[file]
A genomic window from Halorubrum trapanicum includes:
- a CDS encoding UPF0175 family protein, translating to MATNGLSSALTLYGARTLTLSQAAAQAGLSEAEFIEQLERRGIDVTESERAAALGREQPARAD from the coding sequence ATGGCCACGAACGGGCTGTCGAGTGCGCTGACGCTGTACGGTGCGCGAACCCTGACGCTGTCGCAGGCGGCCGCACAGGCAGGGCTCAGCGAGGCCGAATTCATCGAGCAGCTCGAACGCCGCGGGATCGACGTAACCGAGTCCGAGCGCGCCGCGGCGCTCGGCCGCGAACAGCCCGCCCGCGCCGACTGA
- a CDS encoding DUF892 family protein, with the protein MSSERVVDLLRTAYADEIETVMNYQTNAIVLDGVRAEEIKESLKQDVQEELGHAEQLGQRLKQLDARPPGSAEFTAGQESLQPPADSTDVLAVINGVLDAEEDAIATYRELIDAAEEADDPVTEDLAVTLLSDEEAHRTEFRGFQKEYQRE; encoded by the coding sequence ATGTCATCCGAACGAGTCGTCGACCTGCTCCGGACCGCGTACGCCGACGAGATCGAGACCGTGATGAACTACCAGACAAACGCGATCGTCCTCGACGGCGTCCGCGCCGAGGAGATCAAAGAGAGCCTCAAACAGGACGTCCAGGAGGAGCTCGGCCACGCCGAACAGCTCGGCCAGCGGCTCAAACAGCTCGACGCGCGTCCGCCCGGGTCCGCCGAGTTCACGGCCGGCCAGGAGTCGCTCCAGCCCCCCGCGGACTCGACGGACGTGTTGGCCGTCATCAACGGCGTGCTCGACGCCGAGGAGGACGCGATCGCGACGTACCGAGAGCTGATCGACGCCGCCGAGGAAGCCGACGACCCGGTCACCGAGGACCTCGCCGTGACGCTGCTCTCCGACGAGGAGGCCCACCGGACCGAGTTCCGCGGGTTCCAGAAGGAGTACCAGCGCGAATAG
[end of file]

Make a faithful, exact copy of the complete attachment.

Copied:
A genomic window from Halorubrum trapanicum includes:
- a CDS encoding UPF0175 family protein, translating to MATNGLSSALTLYGARTLTLSQAAAQAGLSEAEFIEQLERRGIDVTESERAAALGREQPARAD from the coding sequence ATGGCCACGAACGGGCTGTCGAGTGCGCTGACGCTGTACGGTGCGCGAACCCTGACGCTGTCGCAGGCGGCCGCACAGGCAGGGCTCAGCGAGGCCGAATTCATCGAGCAGCTCGAACGCCGCGGGATCGACGTAACCGAGTCCGAGCGCGCCGCGGCGCTCGGCCGCGAACAGCCCGCCCGCGCCGACTGA
- a CDS encoding DUF892 family protein, with the protein MSSERVVDLLRTAYADEIETVMNYQTNAIVLDGVRAEEIKESLKQDVQEELGHAEQLGQRLKQLDARPPGSAEFTAGQESLQPPADSTDVLAVINGVLDAEEDAIATYRELIDAAEEADDPVTEDLAVTLLSDEEAHRTEFRGFQKEYQRE; encoded by the coding sequence ATGTCATCCGAACGAGTCGTCGACCTGCTCCGGACCGCGTACGCCGACGAGATCGAGACCGTGATGAACTACCAGACAAACGCGATCGTCCTCGACGGCGTCCGCGCCGAGGAGATCAAAGAGAGCCTCAAACAGGACGTCCAGGAGGAGCTCGGCCACGCCGAACAGCTCGGCCAGCGGCTCAAACAGCTCGACGCGCGTCCGCCCGGGTCCGCCGAGTTCACGGCCGGCCAGGAGTCGCTCCAGCCCCCCGCGGACTCGACGGACGTGTTGGCCGTCATCAACGGCGTGCTCGACGCCGAGGAGGACGCGATCGCGACGTACCGAGAGCTGATCGACGCCGCCGAGGAAGCCGACGACCCGGTCACCGAGGACCTCGCCGTGACGCTGCTCTCCGACGAGGAGGCCCACCGGACCGAGTTCCGCGGGTTCCAGAAGGAGTACCAGCGCGAATAG